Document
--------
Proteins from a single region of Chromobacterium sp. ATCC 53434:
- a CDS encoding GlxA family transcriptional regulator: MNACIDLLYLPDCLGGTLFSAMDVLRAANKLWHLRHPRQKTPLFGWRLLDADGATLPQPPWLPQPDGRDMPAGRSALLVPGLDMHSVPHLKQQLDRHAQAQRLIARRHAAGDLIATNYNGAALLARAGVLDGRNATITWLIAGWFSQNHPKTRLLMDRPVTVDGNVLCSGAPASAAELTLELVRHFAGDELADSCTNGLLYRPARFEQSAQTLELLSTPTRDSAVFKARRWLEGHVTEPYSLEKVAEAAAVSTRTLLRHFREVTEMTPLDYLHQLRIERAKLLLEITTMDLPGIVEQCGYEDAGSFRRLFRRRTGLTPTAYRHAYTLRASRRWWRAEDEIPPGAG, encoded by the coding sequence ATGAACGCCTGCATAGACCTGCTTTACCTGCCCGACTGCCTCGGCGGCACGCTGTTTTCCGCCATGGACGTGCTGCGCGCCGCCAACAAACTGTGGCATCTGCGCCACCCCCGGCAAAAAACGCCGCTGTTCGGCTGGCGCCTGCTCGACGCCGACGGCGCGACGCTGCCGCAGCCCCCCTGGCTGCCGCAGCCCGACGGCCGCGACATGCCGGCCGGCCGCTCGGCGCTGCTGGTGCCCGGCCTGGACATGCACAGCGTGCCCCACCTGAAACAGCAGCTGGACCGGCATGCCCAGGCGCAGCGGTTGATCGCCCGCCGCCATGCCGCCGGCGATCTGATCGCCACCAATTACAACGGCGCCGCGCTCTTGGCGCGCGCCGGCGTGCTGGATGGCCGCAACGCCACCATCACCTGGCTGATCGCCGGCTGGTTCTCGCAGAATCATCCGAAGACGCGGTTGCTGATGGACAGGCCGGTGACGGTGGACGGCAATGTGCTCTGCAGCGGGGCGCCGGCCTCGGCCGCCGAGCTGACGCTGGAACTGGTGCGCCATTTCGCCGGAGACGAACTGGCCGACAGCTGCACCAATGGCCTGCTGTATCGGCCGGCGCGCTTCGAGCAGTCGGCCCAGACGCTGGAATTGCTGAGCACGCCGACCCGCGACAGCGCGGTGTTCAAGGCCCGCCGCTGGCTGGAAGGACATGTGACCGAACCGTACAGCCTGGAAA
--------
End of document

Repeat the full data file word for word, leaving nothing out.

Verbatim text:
Proteins from a single region of Chromobacterium sp. ATCC 53434:
- a CDS encoding GlxA family transcriptional regulator: MNACIDLLYLPDCLGGTLFSAMDVLRAANKLWHLRHPRQKTPLFGWRLLDADGATLPQPPWLPQPDGRDMPAGRSALLVPGLDMHSVPHLKQQLDRHAQAQRLIARRHAAGDLIATNYNGAALLARAGVLDGRNATITWLIAGWFSQNHPKTRLLMDRPVTVDGNVLCSGAPASAAELTLELVRHFAGDELADSCTNGLLYRPARFEQSAQTLELLSTPTRDSAVFKARRWLEGHVTEPYSLEKVAEAAAVSTRTLLRHFREVTEMTPLDYLHQLRIERAKLLLEITTMDLPGIVEQCGYEDAGSFRRLFRRRTGLTPTAYRHAYTLRASRRWWRAEDEIPPGAG, encoded by the coding sequence ATGAACGCCTGCATAGACCTGCTTTACCTGCCCGACTGCCTCGGCGGCACGCTGTTTTCCGCCATGGACGTGCTGCGCGCCGCCAACAAACTGTGGCATCTGCGCCACCCCCGGCAAAAAACGCCGCTGTTCGGCTGGCGCCTGCTCGACGCCGACGGCGCGACGCTGCCGCAGCCCCCCTGGCTGCCGCAGCCCGACGGCCGCGACATGCCGGCCGGCCGCTCGGCGCTGCTGGTGCCCGGCCTGGACATGCACAGCGTGCCCCACCTGAAACAGCAGCTGGACCGGCATGCCCAGGCGCAGCGGTTGATCGCCCGCCGCCATGCCGCCGGCGATCTGATCGCCACCAATTACAACGGCGCCGCGCTCTTGGCGCGCGCCGGCGTGCTGGATGGCCGCAACGCCACCATCACCTGGCTGATCGCCGGCTGGTTCTCGCAGAATCATCCGAAGACGCGGTTGCTGATGGACAGGCCGGTGACGGTGGACGGCAATGTGCTCTGCAGCGGGGCGCCGGCCTCGGCCGCCGAGCTGACGCTGGAACTGGTGCGCCATTTCGCCGGAGACGAACTGGCCGACAGCTGCACCAATGGCCTGCTGTATCGGCCGGCGCGCTTCGAGCAGTCGGCCCAGACGCTGGAATTGCTGAGCACGCCGACCCGCGACAGCGCGGTGTTCAAGGCCCGCCGCTGGCTGGAAGGACATGTGACCGAACCGTACAGCCTGGAAA